first_imgWith just 25 days to go for the Commonwealth Games (CWG), the Delhi government is again set to miss its deadline for the completion of various projects. This time, the government is blaming the slow progress on the rains. The latest deadline set by the state government expires on September 15, but the works seem far from completion. However the state government defended itself blaming rains in the capital and again refused to take responsibility for the debacle in the making. When Headlines Today posed some blunt questions to Delhi PWD Minister Raj Kumar Chouhan, he hinted at the deadline being missed once again. “Normally it doesn’t rain so heavily in September. We should have completed the work by now, but we are facing difficulties because of rain,” Chouhan said. “Rain doesn’t see any deadline, be it September 10 or 15. It is difficult to do construction when it is raining,” the minister added. On the other side, CWG organising committee chairman Suresh Kalmadi termed the rain as a challenge. He however was confident about the success of the Games. “There were many challenges for the Commonwealth Games. Rain is also a challenge. It has been raining heavily. But we are confident that we will meet this challenge also. Everything will be fine,” Kalmadi said.last_img read more

10 months agoSolskjaer: Man Utd players have clean slate – to a point

first_imgAbout the authorPaul VegasShare the loveHave your say Solskjaer: Man Utd players have clean slate – to a pointby Paul Vegas10 months agoSend to a friendShare the loveManchester United caretaker boss Ole Gunnar Solskjaer says the players have a clean slate – to a point.Predecessor Jose Mourinho fell out with the likes of Alexis Sanchez and Paul Pogba, but Solskjaer says he is prepared to take a fresh look at every player.He told MUTV in his first interview: “Playing games is the best time of your life!”The more games you get, the better it is. For me as a manager now it’s great because you have to rotate, so you’ll get to see many players; they’ll get that chance and everyone in”Everybody in the squad knows ‘I’ve got a chance now’ because whatever’s gone, whatever’s happened has happened.”Now it’s just about from here everybody starts with a clean slate and we want players to perform and to give them a chance.”Asked whether that meant everybody in the squad had a ‘blank piece of paper’ going forward, Solskjaer said: “Well you’ve got to start somewhere.”Of course you look at a couple of performances I’ve seen the last few games, but you look at the merits, you look at the team, you pick a team now and you move on; they’ll all get chances.” last_img read more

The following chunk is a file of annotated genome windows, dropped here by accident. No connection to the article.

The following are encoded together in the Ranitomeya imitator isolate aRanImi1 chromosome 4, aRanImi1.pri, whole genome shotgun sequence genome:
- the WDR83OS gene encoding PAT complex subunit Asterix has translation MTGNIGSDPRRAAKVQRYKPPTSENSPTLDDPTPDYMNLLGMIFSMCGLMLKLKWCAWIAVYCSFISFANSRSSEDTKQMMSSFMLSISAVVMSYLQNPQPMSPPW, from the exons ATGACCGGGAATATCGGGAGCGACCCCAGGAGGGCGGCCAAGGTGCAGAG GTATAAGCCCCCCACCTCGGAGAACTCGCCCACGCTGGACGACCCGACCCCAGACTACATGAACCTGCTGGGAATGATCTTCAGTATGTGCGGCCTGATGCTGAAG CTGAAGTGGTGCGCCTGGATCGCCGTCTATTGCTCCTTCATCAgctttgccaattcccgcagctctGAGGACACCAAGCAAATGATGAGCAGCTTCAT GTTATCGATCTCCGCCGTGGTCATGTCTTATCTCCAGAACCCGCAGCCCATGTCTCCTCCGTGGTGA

Backroom deals speeches key to AFN national chief victory